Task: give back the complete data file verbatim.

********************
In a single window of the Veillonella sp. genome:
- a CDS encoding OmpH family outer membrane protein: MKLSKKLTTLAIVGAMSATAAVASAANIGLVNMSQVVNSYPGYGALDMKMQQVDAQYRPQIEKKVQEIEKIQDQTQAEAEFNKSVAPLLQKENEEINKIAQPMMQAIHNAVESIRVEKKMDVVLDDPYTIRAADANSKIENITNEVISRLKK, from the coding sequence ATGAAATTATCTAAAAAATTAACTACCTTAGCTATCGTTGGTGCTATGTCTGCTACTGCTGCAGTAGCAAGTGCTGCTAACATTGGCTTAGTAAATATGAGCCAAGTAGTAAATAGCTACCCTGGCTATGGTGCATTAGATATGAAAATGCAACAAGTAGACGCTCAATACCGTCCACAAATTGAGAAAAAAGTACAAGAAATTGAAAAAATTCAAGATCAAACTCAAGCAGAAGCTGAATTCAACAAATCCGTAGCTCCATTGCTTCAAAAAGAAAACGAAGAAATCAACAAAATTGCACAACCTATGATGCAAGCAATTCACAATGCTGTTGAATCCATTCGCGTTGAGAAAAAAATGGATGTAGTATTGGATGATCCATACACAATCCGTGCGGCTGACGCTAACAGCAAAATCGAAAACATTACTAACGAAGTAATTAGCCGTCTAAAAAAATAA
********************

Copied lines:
In a single window of the Veillonella sp. genome:
- a CDS encoding OmpH family outer membrane protein: MKLSKKLTTLAIVGAMSATAAVASAANIGLVNMSQVVNSYPGYGALDMKMQQVDAQYRPQIEKKVQEIEKIQDQTQAEAEFNKSVAPLLQKENEEINKIAQPMMQAIHNAVESIRVEKKMDVVLDDPYTIRAADANSKIENITNEVISRLKK, from the coding sequence ATGAAATTATCTAAAAAATTAACTACCTTAGCTATCGTTGGTGCTATGTCTGCTACTGCTGCAGTAGCAAGTGCTGCTAACATTGGCTTAGTAAATATGAGCCAAGTAGTAAATAGCTACCCTGGCTATGGTGCATTAGATATGAAAATGCAACAAGTAGACGCTCAATACCGTCCACAAATTGAGAAAAAAGTACAAGAAATTGAAAAAATTCAAGATCAAACTCAAGCAGAAGCTGAATTCAACAAATCCGTAGCTCCATTGCTTCAAAAAGAAAACGAAGAAATCAACAAAATTGCACAACCTATGATGCAAGCAATTCACAATGCTGTTGAATCCATTCGCGTTGAGAAAAAAATGGATGTAGTATTGGATGATCCATACACAATCCGTGCGGCTGACGCTAACAGCAAAATCGAAAACATTACTAACGAAGTAATTAGCCGTCTAAAAAAATAA